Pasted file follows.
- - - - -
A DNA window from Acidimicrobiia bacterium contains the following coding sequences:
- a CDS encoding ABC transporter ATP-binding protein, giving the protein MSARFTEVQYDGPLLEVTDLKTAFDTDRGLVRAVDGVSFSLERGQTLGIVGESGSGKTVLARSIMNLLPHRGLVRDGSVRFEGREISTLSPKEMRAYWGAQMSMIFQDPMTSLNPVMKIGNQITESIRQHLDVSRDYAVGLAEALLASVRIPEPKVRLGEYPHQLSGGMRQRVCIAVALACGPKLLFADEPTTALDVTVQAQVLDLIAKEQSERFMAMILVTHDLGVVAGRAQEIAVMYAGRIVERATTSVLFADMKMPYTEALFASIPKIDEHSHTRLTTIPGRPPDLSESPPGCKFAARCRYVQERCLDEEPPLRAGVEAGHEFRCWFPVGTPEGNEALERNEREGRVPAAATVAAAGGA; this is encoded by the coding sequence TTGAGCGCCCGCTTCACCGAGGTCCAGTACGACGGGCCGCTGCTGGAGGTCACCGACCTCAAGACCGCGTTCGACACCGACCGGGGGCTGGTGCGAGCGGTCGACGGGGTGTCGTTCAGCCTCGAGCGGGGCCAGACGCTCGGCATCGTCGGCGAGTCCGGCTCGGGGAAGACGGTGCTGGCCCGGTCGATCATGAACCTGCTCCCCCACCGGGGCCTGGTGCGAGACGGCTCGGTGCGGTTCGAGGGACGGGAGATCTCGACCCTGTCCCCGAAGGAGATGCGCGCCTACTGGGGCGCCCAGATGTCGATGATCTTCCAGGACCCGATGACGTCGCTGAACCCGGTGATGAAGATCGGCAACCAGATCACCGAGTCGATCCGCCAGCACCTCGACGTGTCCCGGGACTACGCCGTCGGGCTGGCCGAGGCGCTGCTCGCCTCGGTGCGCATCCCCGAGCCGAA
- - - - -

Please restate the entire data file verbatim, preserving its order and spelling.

A DNA window from Acidimicrobiia bacterium contains the following coding sequences:
- a CDS encoding ABC transporter ATP-binding protein, giving the protein MSARFTEVQYDGPLLEVTDLKTAFDTDRGLVRAVDGVSFSLERGQTLGIVGESGSGKTVLARSIMNLLPHRGLVRDGSVRFEGREISTLSPKEMRAYWGAQMSMIFQDPMTSLNPVMKIGNQITESIRQHLDVSRDYAVGLAEALLASVRIPEPKVRLGEYPHQLSGGMRQRVCIAVALACGPKLLFADEPTTALDVTVQAQVLDLIAKEQSERFMAMILVTHDLGVVAGRAQEIAVMYAGRIVERATTSVLFADMKMPYTEALFASIPKIDEHSHTRLTTIPGRPPDLSESPPGCKFAARCRYVQERCLDEEPPLRAGVEAGHEFRCWFPVGTPEGNEALERNEREGRVPAAATVAAAGGA; this is encoded by the coding sequence TTGAGCGCCCGCTTCACCGAGGTCCAGTACGACGGGCCGCTGCTGGAGGTCACCGACCTCAAGACCGCGTTCGACACCGACCGGGGGCTGGTGCGAGCGGTCGACGGGGTGTCGTTCAGCCTCGAGCGGGGCCAGACGCTCGGCATCGTCGGCGAGTCCGGCTCGGGGAAGACGGTGCTGGCCCGGTCGATCATGAACCTGCTCCCCCACCGGGGCCTGGTGCGAGACGGCTCGGTGCGGTTCGAGGGACGGGAGATCTCGACCCTGTCCCCGAAGGAGATGCGCGCCTACTGGGGCGCCCAGATGTCGATGATCTTCCAGGACCCGATGACGTCGCTGAACCCGGTGATGAAGATCGGCAACCAGATCACCGAGTCGATCCGCCAGCACCTCGACGTGTCCCGGGACTACGCCGTCGGGCTGGCCGAGGCGCTGCTCGCCTCGGTGCGCATCCCCGAGCCGAA